Thursday, March 19, 2020

Science for the Coronavirus, but not for Climate: At the MPO

Because of the pandemic, the MPO has moved to appointment only.
While the MWVCOG offices are not closed, our public access doors will remain locked and no outside guests, members or visitors are permitted inside the COG office without a pre-arranged appointment. All visitors must comply with social distancing. Anyone who is coughing, appears to have a fever, or is having difficulty breathing will be asked to return at a later time.

We are encouraging teleconferencing tools to facilitate meetings. We are taking these steps not only to ensure the health and safety of our employees, but also to ensure that our staff can continue to provide services to our members
The meeting of the Policy Committee on Tuesday the 24th is consequently by phone, and not in person.

Why is the trend of this chart dismissed?
But if the MPO is moving decisively on account of the science and math of our pandemic, it's a reasonable question why they aren't also moving on account of the science and math of climate and greenhouse gas emissions. It is so strange to see science and prudence invoked for one and not for the other. Both of them involve modeling and future projections, but only one is deemed urgent and credible.

Generally, on emissions the tone is trying to evade as much as possible, do as little as possible, and do it as late as possible. The impacts of climate action - and not the impacts of emissions themselves - are always understood as negative and something to avoid. We won't do it until we are required to and we will do the minimum. Can you imagine this attitude for the virus?

The latest Executive Order on the March agenda

Minutes from February on the September letter (slightly condensed)
This is a central and fundamental tension, even incoherence, right now at the MPO. Science for the eclipse and pandemic, anti-science for climate.

So close to seeing the problem!
Also in February, conversation about safety targets seemed to lean towards evasion rather than embrace. If, as committee members seemed to grasp, more driving implied more crashes, then a reasonable inference would be "we should adopt policies to reduce driving trips, driving distance, and driving speed." But the slant seemed instead to be "more driving is inevitable, more crashes are inevitable, therefore we should get a pass on the safety targets. We are helpless."

And again, the preventative actions on the virus are more decisive than preventative actions we might have taken on our roadways. Why do we see one class of deaths as preventable and meriting urgent action, but not the other?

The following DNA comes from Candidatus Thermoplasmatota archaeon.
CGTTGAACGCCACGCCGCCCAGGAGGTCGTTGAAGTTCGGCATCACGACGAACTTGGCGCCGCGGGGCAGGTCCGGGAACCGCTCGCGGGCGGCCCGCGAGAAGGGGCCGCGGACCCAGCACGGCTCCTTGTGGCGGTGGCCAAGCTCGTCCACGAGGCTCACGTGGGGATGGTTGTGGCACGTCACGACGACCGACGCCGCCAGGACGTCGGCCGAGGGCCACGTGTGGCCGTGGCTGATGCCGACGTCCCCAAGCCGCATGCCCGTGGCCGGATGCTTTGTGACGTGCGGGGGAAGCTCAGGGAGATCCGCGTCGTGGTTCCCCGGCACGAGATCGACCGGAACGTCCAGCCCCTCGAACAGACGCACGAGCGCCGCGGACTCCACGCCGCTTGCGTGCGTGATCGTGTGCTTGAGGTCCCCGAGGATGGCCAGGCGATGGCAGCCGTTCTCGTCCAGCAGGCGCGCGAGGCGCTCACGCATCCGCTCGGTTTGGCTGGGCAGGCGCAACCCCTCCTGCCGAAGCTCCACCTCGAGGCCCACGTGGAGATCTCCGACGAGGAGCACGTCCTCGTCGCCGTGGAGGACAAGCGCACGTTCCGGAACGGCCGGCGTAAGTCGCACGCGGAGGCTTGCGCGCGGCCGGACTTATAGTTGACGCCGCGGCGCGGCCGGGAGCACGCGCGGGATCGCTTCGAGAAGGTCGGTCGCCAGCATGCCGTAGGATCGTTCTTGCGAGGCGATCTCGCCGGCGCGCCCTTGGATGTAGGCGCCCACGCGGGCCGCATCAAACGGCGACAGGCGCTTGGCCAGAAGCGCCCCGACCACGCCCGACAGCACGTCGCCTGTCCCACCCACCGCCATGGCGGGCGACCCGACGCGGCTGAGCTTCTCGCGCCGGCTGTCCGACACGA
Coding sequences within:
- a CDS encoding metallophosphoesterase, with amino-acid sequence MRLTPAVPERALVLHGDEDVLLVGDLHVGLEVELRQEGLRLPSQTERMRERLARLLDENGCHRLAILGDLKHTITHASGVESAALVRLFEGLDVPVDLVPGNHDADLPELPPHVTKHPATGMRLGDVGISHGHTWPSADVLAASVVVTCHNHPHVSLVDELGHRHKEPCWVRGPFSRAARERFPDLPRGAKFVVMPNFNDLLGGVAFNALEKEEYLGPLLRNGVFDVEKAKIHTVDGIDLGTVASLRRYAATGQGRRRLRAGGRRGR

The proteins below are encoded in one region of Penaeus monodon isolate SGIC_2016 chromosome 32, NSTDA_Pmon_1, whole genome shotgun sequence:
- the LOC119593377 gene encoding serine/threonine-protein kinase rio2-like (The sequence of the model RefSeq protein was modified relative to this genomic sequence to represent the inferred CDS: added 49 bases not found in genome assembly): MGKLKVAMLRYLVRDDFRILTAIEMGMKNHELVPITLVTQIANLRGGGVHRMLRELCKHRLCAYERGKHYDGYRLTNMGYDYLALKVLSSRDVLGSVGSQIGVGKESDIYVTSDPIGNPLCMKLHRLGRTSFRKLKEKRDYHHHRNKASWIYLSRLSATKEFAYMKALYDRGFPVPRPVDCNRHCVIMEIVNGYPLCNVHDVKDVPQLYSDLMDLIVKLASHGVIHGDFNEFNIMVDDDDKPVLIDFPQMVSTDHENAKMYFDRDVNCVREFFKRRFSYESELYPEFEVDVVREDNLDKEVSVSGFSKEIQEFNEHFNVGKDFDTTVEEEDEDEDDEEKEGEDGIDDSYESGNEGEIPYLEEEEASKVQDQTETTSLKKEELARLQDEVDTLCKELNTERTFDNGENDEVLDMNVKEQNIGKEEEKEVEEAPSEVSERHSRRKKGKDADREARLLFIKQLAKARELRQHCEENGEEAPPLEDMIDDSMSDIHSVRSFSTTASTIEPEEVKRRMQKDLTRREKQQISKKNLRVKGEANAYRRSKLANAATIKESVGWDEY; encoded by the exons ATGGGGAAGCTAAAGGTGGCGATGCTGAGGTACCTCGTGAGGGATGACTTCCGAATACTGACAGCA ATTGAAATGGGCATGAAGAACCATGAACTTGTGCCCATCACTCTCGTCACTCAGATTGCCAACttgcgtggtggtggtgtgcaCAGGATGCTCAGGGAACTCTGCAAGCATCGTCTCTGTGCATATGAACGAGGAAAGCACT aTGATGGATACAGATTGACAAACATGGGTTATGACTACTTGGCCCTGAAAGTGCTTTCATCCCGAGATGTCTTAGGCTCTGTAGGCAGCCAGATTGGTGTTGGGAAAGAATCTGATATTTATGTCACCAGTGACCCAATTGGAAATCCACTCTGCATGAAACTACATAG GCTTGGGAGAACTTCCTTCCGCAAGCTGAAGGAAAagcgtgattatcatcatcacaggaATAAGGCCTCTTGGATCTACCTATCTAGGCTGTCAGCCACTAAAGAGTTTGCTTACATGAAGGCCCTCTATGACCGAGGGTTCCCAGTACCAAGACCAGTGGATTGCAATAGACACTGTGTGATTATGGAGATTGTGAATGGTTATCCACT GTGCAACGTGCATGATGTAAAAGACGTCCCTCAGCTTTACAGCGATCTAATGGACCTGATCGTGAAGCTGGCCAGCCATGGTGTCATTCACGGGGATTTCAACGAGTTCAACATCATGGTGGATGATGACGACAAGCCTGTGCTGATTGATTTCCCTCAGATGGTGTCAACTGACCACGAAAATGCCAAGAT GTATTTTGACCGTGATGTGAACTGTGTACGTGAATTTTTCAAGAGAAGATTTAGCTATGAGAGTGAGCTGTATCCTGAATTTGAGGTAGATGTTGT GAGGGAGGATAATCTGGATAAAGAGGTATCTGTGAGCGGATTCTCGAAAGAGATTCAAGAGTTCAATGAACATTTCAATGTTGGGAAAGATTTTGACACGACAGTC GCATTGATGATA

There are many pages of this in the draft TIP
The big item on the agenda is to release the Draft 2021-2026 Transportation Improvement Program. Public review and comment will be taken through May 26th.
Due to the Governor’s request to limit personal contact, staff is proposing enhanced virtual public involvement. Staff will present a proposed on-line Open House that will be made available to the public.
Presumably there will be a more public-friendly version than the pages of tables in the meeting agenda. There might be some new anticipated construction dates in it, but overall there shouldn't be any big surprises, as the project applications have been scored and subjected to a process already.

A Mission Street "Safety" Project
One group of projects to which I haven't paid much attention are signal timing and signal connections. This project for Mission Street from 17th to the I-5 on-ramps is labeled "safety," but any kind of interconnect is going to make freer-flow and higher speeds. Even if some measures might improve safety for people driving, they may degrade safety for others. Always, "safety for whom?" These may be worth a closer look, as some "congestion relief" may get greenwashed or safetywashed.

Finally, there are a couple of letters from the County and City urging on a Cordon Road/Highway 22 interchange. The Mayor writes:
I urge you to work with staff from ODOT, the City of Salem, and Marion County to identify how to best advance this essential project beyond the seemingly interminable planning phase and into tangible design and construction.
The Policy Committee for the Salem Keizer Area Transportation Study meets Tuesday the 24th at noon. It will be conducted by phone. The meeting packet and agenda can be downloaded here.

Teleconferencing instructions

No comments: